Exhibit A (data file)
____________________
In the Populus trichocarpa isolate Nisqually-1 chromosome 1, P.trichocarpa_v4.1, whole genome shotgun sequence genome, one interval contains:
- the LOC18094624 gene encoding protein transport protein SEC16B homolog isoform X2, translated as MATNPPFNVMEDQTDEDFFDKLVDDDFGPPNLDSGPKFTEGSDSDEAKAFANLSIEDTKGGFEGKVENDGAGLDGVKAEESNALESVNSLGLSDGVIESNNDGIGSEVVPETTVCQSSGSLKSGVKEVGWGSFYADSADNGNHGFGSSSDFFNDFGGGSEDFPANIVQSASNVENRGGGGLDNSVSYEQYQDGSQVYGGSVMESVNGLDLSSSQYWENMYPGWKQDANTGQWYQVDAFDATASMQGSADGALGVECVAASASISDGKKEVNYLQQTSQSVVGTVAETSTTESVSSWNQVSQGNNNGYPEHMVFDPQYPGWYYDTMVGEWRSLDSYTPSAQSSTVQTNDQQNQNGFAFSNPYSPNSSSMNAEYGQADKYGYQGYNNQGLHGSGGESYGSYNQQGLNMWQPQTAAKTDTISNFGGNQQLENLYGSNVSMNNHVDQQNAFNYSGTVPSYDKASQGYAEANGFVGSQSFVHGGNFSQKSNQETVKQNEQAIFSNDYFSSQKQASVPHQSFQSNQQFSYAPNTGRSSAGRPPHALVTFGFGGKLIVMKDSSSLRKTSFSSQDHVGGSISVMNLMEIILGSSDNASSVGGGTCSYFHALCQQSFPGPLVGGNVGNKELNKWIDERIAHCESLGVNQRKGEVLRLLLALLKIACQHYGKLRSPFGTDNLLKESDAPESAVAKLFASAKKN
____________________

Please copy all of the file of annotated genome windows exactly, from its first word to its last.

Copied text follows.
In the Populus trichocarpa isolate Nisqually-1 chromosome 1, P.trichocarpa_v4.1, whole genome shotgun sequence genome, one interval contains:
- the LOC18094624 gene encoding protein transport protein SEC16B homolog isoform X2, translated as MATNPPFNVMEDQTDEDFFDKLVDDDFGPPNLDSGPKFTEGSDSDEAKAFANLSIEDTKGGFEGKVENDGAGLDGVKAEESNALESVNSLGLSDGVIESNNDGIGSEVVPETTVCQSSGSLKSGVKEVGWGSFYADSADNGNHGFGSSSDFFNDFGGGSEDFPANIVQSASNVENRGGGGLDNSVSYEQYQDGSQVYGGSVMESVNGLDLSSSQYWENMYPGWKQDANTGQWYQVDAFDATASMQGSADGALGVECVAASASISDGKKEVNYLQQTSQSVVGTVAETSTTESVSSWNQVSQGNNNGYPEHMVFDPQYPGWYYDTMVGEWRSLDSYTPSAQSSTVQTNDQQNQNGFAFSNPYSPNSSSMNAEYGQADKYGYQGYNNQGLHGSGGESYGSYNQQGLNMWQPQTAAKTDTISNFGGNQQLENLYGSNVSMNNHVDQQNAFNYSGTVPSYDKASQGYAEANGFVGSQSFVHGGNFSQKSNQETVKQNEQAIFSNDYFSSQKQASVPHQSFQSNQQFSYAPNTGRSSAGRPPHALVTFGFGGKLIVMKDSSSLRKTSFSSQDHVGGSISVMNLMEIILGSSDNASSVGGGTCSYFHALCQQSFPGPLVGGNVGNKELNKWIDERIAHCESLGVNQRKGEVLRLLLALLKIACQHYGKLRSPFGTDNLLKESDAPESAVAKLFASAKKN